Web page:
The number of deaths on the border in Arizona, as tracked by human rights organizations, has remained essentially unchanged over the last five years. However, comparing this number to the number of apprehensions reveals a sobering trend. In 2009, 241,673 individuals were apprehended on Arizona’s border, and the remains of 183 individuals who died crossing were found in the state. In 2011, only 123,285 individuals were apprehended in the state—but the remains of 183 individuals who died crossing were found.

Over the course of just two years, by the best measure we have available, the rate of death for those crossing in Arizona doubled.

While the death rate rises in Arizona, we increasingly hear about another part of the border where individuals are taking extraordinary risks to cross into the country. In Brooks County, 70 miles north of the border in southeast Texas, a total of 129 individuals died in 2012 trying to walk around a Border Patrol checkpoint. We see no indication that the proposed increases in security will be able to seal the border—only signs that each additional wave of enforcement results in more suffering and deaths.

The Other Side of Deportation

The border is not quiet. While an often-cited study from the Pew Hispanic Center stated that net migration from Mexico for 2005-2010 equaled zero, the side of the equation that is rarely discussed is the number of people who were forced to leave the United States, balanced against those who have succeeded in entering. From fiscal year 2005-2010, Immigration and Customs Enforcement undertook a staggering 1,923,887 removals of individuals from the United States. While this figure includes some duplication, the mania for deportation has increased yearly under President Obama, to fiscal year 2012’s record of 409,849 removals.

Even as talk of immigration reform progresses, deportations have continued apace. The impact of deportation is visited not only upon the deportee, but also upon their friends, family, and communities. Border security and immigration reform are woven together by the story of deportees who will risk everything to return to the lives that they know. Undocumented families live not only with the dread of deportation, but also with the horror of knowing what the return trip would entail. We cannot trade a path to citizenship for those who have remained in the United States for losing those who have already been deported.

These days, nearly all of the migrants from Mexico whom we encounter are crossing the border after having been deported from their community inside the United States. The drastic rise in deportations has a clear impact on the border, as people who have been torn away from their families, jobs, and communities attempt to rejoin their lives. We have met people who grew up in the United States and never learned to speak Spanish. It is rare for us to meet someone from Mexico who is attempting to cross for the first time.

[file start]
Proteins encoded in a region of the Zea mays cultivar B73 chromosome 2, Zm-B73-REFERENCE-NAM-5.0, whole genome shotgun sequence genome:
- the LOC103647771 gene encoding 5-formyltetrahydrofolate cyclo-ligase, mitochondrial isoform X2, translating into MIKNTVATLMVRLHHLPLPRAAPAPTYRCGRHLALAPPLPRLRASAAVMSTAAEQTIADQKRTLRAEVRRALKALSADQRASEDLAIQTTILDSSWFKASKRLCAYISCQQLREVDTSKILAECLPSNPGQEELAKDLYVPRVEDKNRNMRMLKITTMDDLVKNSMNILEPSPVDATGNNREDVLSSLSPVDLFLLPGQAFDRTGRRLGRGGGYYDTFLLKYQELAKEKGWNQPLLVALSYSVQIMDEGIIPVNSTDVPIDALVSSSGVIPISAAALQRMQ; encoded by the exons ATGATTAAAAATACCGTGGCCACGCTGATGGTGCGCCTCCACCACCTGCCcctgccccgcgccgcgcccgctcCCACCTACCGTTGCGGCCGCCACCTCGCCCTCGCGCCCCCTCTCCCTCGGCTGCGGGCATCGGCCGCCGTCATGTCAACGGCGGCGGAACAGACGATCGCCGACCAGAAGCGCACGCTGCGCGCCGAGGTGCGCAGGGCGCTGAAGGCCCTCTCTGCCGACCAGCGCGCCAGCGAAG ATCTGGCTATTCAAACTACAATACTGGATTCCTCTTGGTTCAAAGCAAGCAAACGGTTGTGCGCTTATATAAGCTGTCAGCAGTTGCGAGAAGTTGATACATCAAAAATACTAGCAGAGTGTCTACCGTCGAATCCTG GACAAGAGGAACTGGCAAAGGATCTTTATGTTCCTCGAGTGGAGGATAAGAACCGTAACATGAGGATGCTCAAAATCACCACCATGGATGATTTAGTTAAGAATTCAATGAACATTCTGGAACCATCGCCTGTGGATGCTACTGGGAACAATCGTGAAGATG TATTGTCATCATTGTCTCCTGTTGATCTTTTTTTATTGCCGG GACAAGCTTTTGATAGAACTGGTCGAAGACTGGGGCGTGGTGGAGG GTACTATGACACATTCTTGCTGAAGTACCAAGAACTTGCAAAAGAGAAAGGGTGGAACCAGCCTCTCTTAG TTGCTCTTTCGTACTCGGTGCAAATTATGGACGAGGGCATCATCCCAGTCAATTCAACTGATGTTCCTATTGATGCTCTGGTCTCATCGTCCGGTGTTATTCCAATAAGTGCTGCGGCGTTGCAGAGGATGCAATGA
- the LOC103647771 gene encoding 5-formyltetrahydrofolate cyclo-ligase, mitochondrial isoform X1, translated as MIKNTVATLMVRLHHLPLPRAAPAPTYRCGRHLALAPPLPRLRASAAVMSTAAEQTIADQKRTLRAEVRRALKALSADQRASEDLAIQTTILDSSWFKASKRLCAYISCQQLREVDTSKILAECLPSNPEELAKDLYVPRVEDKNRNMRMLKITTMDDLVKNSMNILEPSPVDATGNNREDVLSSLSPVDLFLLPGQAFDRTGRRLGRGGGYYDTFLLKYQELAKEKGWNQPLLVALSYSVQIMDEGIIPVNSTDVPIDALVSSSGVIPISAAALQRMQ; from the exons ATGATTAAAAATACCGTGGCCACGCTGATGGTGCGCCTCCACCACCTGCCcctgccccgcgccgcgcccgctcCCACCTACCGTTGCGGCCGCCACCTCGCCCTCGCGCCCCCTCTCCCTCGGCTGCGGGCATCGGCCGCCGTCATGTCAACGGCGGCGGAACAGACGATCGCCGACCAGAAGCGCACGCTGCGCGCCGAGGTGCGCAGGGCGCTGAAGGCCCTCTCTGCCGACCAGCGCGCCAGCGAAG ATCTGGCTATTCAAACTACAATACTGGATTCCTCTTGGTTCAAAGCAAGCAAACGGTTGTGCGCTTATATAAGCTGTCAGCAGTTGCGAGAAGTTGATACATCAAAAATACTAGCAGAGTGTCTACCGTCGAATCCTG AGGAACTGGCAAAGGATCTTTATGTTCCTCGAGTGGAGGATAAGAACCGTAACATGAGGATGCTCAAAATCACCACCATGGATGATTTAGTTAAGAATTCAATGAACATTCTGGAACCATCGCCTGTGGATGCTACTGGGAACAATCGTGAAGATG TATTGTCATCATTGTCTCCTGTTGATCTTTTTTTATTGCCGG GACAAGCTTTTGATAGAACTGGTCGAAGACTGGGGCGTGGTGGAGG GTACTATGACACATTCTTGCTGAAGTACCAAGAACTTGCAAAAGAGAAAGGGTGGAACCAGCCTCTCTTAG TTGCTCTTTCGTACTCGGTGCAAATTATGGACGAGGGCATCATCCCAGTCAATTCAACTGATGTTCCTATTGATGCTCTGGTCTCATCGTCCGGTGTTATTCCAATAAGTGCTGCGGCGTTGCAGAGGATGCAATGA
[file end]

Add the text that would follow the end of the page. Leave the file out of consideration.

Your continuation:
The chilling logic of “net migration is at a standstill” emerges: each person forcibly removed from the country means one more person trying desperately to return.

Refugees from the South

What’s more, over the last year, a great number—perhaps a third—of the individuals we have encountered on the border have been coming from Central America, primarily Honduras and Guatemala, along with El Salvador and Nicaragua. Alongside stories of economic insecurity in these countries, we consistently hear tales of murder, assault, and torture by narco-trafficking gangs and paramilitary operations. Honduras and El Salvador currently have the highest murder rates in the world. Migrants from these countries aren’t just seeking work—they are fleeing for their lives.

Once we met a Honduran man sitting at one of our water drops who had been in the desert for a total of fifteen days, five without food and water. In Honduras, he had witnessed the execution of fourteen of his friends by members of the Mara Salvatrucha, a brutal gang that originated in Los Angeles and was exported through deportations to Central America, where its members now play a major role in the drug trade. In Honduras, the gang has infiltrated the police and all levels of government.

Knowing that he was a witness, gang members visited his family repeatedly with threats of violence, to the point that he, his wife, and children stopped leaving the house. Eventually, he and his wife finally came to the agreement that the best option for his family was for him to flee north.

We have yet to hear news coverage of a Honduran refugee crisis. U.S. asylum claims seem to go nowhere. We suspect this is because the United States recognized the Honduran government installed by the 2009 coup and continues to support it with police and military aid. However, many of us believe that we face a situation with striking parallels to the conditions that sparked the Sanctuary Movement in the 1980s, when people of faith organized to give shelter and asylum to refugees of the U.S.-funded military coups in Guatemala and El Salvador.

Who Profits from Border Militarization?

Finally, discussions of border security rarely make clear who profits from border militarization. On the U.S. side, $90 billion in border enforcement spending from 2001-2011 has created a massive buildup of surveillance and enforcement infrastructure. Predator drones fly over our aid camp. Surveillance towers constructed by Boeing as part of the failed billion-dollar SBInet program loom over the desert hills. Vans operated by the corporation G4S sit idle on the few paved roads, holding migrants who have been apprehended by Border Patrol before transporting them for processing. The company has become the world’s second-largest private employer (after Wal-Mart) due in large part to lucrative contracts to transport and imprison migrants in many parts of the world. Its employees consistently tell us that corporate policy disallows them from giving food or water to those in their custody.